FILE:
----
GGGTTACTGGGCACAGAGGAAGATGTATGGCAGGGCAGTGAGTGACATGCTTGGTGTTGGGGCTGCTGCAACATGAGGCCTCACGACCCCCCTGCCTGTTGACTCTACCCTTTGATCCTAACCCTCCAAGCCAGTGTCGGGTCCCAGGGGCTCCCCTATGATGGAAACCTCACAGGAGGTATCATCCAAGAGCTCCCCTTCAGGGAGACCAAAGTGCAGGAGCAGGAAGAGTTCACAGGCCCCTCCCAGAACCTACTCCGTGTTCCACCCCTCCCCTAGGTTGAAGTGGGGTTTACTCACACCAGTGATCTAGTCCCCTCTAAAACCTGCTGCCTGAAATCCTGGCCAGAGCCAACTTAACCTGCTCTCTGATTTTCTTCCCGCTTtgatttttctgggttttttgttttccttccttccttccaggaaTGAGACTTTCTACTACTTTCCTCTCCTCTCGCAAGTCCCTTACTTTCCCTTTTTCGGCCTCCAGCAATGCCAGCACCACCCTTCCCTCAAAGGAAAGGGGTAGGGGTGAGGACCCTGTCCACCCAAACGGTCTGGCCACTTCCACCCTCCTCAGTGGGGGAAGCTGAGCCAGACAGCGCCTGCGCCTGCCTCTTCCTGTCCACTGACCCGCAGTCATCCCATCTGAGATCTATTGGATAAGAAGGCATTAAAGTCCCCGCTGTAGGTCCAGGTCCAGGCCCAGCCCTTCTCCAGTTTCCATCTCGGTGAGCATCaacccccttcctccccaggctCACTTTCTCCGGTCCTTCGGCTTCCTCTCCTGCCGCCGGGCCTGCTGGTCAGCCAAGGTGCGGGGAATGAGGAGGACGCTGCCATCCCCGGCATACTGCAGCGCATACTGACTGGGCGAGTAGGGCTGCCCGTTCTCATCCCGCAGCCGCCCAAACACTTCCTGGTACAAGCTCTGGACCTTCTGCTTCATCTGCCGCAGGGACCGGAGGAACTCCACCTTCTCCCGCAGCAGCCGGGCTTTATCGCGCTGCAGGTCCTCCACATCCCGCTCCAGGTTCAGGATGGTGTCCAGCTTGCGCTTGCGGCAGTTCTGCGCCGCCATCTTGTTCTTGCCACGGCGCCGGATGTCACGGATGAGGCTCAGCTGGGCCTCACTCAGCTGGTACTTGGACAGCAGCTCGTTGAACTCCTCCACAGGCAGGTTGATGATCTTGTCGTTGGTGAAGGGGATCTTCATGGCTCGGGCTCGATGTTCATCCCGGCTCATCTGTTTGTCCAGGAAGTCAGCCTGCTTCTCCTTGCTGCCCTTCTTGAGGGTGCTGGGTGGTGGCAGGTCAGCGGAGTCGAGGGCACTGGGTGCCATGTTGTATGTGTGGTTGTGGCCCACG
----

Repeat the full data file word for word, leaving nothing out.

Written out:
GGGTTACTGGGCACAGAGGAAGATGTATGGCAGGGCAGTGAGTGACATGCTTGGTGTTGGGGCTGCTGCAACATGAGGCCTCACGACCCCCCTGCCTGTTGACTCTACCCTTTGATCCTAACCCTCCAAGCCAGTGTCGGGTCCCAGGGGCTCCCCTATGATGGAAACCTCACAGGAGGTATCATCCAAGAGCTCCCCTTCAGGGAGACCAAAGTGCAGGAGCAGGAAGAGTTCACAGGCCCCTCCCAGAACCTACTCCGTGTTCCACCCCTCCCCTAGGTTGAAGTGGGGTTTACTCACACCAGTGATCTAGTCCCCTCTAAAACCTGCTGCCTGAAATCCTGGCCAGAGCCAACTTAACCTGCTCTCTGATTTTCTTCCCGCTTtgatttttctgggttttttgttttccttccttccttccaggaaTGAGACTTTCTACTACTTTCCTCTCCTCTCGCAAGTCCCTTACTTTCCCTTTTTCGGCCTCCAGCAATGCCAGCACCACCCTTCCCTCAAAGGAAAGGGGTAGGGGTGAGGACCCTGTCCACCCAAACGGTCTGGCCACTTCCACCCTCCTCAGTGGGGGAAGCTGAGCCAGACAGCGCCTGCGCCTGCCTCTTCCTGTCCACTGACCCGCAGTCATCCCATCTGAGATCTATTGGATAAGAAGGCATTAAAGTCCCCGCTGTAGGTCCAGGTCCAGGCCCAGCCCTTCTCCAGTTTCCATCTCGGTGAGCATCaacccccttcctccccaggctCACTTTCTCCGGTCCTTCGGCTTCCTCTCCTGCCGCCGGGCCTGCTGGTCAGCCAAGGTGCGGGGAATGAGGAGGACGCTGCCATCCCCGGCATACTGCAGCGCATACTGACTGGGCGAGTAGGGCTGCCCGTTCTCATCCCGCAGCCGCCCAAACACTTCCTGGTACAAGCTCTGGACCTTCTGCTTCATCTGCCGCAGGGACCGGAGGAACTCCACCTTCTCCCGCAGCAGCCGGGCTTTATCGCGCTGCAGGTCCTCCACATCCCGCTCCAGGTTCAGGATGGTGTCCAGCTTGCGCTTGCGGCAGTTCTGCGCCGCCATCTTGTTCTTGCCACGGCGCCGGATGTCACGGATGAGGCTCAGCTGGGCCTCACTCAGCTGGTACTTGGACAGCAGCTCGTTGAACTCCTCCACAGGCAGGTTGATGATCTTGTCGTTGGTGAAGGGGATCTTCATGGCTCGGGCTCGATGTTCATCCCGGCTCATCTGTTTGTCCAGGAAGTCAGCCTGCTTCTCCTTGCTGCCCTTCTTGAGGGTGCTGGGTGGTGGCAGGTCAGCGGAGTCGAGGGCACTGGGTGCCATGTTGTATGTGTGGTTGTGGCCCACG